Setting up a private investor in my business?

UPDATED: May 21, 2009

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Setting up a private investor in my business?

There is currently seven partners in my business we have an investor that wants put in $100,000 what are our options when setting this up?

Asked on May 21, 2009 under Business Law, California


B. B., Member, New Jersey Bar / FreeAdvice Contributing Attorney

Answered 13 years ago | Contributor

There are a lot of different options here, and which one is best depends on a great many things.  You should talk to a lawyer about this, and one place to look for an attorney who can explain your options and set up the necessary paperwork is our website,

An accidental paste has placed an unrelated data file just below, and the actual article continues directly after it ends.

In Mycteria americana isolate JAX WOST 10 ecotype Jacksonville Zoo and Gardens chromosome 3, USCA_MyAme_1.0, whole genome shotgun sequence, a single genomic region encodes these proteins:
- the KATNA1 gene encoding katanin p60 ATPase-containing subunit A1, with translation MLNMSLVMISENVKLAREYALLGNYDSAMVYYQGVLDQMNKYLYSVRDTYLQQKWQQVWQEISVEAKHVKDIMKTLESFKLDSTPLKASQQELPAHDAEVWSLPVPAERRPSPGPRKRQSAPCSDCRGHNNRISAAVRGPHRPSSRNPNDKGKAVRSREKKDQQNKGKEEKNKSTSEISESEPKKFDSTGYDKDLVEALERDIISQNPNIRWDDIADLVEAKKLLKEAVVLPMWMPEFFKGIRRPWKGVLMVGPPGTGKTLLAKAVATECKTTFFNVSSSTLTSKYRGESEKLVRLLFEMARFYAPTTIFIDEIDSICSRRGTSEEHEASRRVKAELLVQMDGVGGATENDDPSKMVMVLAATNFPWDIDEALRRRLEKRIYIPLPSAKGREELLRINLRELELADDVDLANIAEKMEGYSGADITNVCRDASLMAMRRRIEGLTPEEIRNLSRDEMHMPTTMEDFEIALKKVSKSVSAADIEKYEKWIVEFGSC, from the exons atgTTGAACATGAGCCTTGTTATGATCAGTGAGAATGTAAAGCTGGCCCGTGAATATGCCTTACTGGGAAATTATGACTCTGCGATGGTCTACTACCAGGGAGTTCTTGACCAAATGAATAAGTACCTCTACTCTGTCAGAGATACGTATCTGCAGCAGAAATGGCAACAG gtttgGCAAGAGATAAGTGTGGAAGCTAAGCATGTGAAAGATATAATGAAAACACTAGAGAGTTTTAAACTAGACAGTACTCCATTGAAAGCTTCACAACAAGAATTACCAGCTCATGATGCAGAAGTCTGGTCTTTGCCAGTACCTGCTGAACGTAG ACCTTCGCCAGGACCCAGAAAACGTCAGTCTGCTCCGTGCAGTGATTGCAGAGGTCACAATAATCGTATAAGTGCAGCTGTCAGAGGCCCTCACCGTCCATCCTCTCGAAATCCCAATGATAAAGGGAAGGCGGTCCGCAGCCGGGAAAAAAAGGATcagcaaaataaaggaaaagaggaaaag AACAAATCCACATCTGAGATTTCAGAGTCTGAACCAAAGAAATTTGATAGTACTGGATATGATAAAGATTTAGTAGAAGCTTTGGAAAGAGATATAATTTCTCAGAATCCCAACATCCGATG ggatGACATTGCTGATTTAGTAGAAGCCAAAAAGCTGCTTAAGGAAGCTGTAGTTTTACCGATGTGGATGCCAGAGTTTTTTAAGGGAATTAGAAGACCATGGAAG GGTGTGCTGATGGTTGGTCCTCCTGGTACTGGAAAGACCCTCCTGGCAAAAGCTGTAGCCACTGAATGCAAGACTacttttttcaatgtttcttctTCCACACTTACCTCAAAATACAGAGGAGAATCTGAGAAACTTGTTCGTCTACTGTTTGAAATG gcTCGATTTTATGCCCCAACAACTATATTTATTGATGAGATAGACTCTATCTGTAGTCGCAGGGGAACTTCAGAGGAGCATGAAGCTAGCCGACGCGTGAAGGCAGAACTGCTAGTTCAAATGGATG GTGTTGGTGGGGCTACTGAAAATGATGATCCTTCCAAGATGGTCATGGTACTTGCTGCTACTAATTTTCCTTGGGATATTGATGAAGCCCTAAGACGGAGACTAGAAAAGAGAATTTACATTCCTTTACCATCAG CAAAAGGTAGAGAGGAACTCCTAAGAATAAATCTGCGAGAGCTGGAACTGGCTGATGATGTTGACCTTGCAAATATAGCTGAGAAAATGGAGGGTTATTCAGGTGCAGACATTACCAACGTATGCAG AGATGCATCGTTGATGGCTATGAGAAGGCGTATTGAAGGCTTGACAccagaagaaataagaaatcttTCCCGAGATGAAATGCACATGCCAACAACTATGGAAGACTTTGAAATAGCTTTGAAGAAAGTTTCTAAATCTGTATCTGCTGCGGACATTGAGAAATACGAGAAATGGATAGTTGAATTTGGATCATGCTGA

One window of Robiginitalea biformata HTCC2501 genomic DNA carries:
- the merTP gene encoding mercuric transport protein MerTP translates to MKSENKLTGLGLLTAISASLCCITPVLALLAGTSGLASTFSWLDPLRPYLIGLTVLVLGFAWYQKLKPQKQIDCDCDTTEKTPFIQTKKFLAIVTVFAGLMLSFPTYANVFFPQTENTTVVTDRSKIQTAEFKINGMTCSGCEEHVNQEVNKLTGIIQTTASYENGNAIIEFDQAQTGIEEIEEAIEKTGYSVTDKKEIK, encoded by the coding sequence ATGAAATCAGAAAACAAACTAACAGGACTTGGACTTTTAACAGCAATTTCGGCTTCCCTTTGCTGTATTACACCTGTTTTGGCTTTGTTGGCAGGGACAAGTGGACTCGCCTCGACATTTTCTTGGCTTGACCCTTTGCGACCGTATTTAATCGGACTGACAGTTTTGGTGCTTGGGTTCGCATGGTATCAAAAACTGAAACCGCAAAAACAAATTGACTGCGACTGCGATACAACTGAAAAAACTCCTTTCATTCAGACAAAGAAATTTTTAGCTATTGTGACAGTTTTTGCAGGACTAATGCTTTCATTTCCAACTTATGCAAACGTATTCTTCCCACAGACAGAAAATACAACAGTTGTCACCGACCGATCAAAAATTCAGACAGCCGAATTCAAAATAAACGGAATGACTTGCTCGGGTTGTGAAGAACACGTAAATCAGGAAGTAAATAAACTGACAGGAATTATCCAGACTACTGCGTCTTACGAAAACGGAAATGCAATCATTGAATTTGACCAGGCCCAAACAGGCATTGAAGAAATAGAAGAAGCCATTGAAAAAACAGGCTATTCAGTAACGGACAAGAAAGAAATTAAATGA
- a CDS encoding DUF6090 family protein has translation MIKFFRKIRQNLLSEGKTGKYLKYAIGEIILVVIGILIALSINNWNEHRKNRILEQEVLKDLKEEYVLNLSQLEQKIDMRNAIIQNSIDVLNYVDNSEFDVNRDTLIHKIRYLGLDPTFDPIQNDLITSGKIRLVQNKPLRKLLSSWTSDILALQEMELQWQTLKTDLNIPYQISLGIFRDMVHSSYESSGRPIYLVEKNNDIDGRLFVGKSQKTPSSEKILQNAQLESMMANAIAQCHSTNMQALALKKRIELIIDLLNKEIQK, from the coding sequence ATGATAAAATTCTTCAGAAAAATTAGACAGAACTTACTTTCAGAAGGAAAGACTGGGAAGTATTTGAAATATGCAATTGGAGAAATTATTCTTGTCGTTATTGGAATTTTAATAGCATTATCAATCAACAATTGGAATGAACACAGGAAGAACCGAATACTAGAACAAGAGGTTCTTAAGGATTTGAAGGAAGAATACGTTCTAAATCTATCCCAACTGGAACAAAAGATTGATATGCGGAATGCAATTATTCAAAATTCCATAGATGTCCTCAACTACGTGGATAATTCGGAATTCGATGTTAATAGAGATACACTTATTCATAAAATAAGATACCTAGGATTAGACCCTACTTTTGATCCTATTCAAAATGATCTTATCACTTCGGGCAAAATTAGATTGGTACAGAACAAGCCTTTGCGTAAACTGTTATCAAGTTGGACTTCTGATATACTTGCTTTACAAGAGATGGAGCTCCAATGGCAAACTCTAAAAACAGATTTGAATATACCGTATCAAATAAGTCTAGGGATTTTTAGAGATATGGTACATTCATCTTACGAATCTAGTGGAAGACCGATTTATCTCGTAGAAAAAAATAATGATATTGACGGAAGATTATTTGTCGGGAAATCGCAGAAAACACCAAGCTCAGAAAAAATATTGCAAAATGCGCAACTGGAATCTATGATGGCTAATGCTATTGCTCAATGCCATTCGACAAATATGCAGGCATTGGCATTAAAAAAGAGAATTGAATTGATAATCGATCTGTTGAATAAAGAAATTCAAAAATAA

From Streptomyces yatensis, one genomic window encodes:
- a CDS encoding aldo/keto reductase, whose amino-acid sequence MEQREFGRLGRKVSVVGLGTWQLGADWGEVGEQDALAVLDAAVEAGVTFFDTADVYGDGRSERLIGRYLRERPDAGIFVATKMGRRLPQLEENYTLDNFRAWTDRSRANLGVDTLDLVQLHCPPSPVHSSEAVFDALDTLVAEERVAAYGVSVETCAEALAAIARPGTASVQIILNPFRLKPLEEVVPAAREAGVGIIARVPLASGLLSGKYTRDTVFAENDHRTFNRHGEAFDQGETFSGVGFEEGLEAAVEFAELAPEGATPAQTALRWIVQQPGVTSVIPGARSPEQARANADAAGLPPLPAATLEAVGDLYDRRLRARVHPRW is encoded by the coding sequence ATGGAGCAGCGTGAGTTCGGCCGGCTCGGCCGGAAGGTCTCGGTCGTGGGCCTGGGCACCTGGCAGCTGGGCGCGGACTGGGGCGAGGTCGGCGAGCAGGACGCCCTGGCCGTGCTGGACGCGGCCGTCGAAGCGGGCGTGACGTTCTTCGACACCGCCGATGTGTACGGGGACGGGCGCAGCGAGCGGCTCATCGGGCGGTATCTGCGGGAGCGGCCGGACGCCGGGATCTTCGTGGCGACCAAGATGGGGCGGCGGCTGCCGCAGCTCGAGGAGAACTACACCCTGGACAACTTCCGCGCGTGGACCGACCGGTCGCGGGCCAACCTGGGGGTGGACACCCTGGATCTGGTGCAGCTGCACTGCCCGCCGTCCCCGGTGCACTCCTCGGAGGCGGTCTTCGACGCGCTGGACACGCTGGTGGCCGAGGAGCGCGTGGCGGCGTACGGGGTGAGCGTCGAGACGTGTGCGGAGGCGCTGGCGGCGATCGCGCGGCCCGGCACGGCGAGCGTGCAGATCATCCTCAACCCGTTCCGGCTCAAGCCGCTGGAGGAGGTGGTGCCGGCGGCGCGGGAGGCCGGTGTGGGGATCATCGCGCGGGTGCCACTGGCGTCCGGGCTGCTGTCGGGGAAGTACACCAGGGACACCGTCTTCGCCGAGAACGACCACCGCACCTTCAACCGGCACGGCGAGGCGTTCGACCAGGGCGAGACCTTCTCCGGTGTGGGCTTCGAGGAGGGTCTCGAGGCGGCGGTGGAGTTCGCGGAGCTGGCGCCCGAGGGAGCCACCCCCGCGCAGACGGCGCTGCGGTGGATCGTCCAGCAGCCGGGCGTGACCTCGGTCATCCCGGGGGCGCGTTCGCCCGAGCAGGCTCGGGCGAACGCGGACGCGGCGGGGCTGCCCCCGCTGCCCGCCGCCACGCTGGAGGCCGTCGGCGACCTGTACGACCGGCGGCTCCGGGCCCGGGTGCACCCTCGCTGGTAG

The simplest way to do this is a promissory note, an i.o.u., that would have the interest rate and repayment terms.  Your investor would not get a piece of the business, he would be a creditor.  There are a number of different ways to set that up.  And the investor might not be satisfied with that.

You could also make the investor the eighth partner, and you would probably want a written partnership agreement that describes each partner's share of the business.  A variation on that is a limited partnership, in which one or more partners does not get to run the business on a day-to-day basis, but gets a share of the profits.

Other alternatives are forming a corporation or a limited liability company (LLC).  Each of these possibilities has its own advantages and disadvantages.

Your lawyer will want a fair amount of information, to help you choose -- and to negotiate with your investor and his lawyer.  There are different tax consequences, sometimes, and your lawyer will probably want to talk to your accountant as well.

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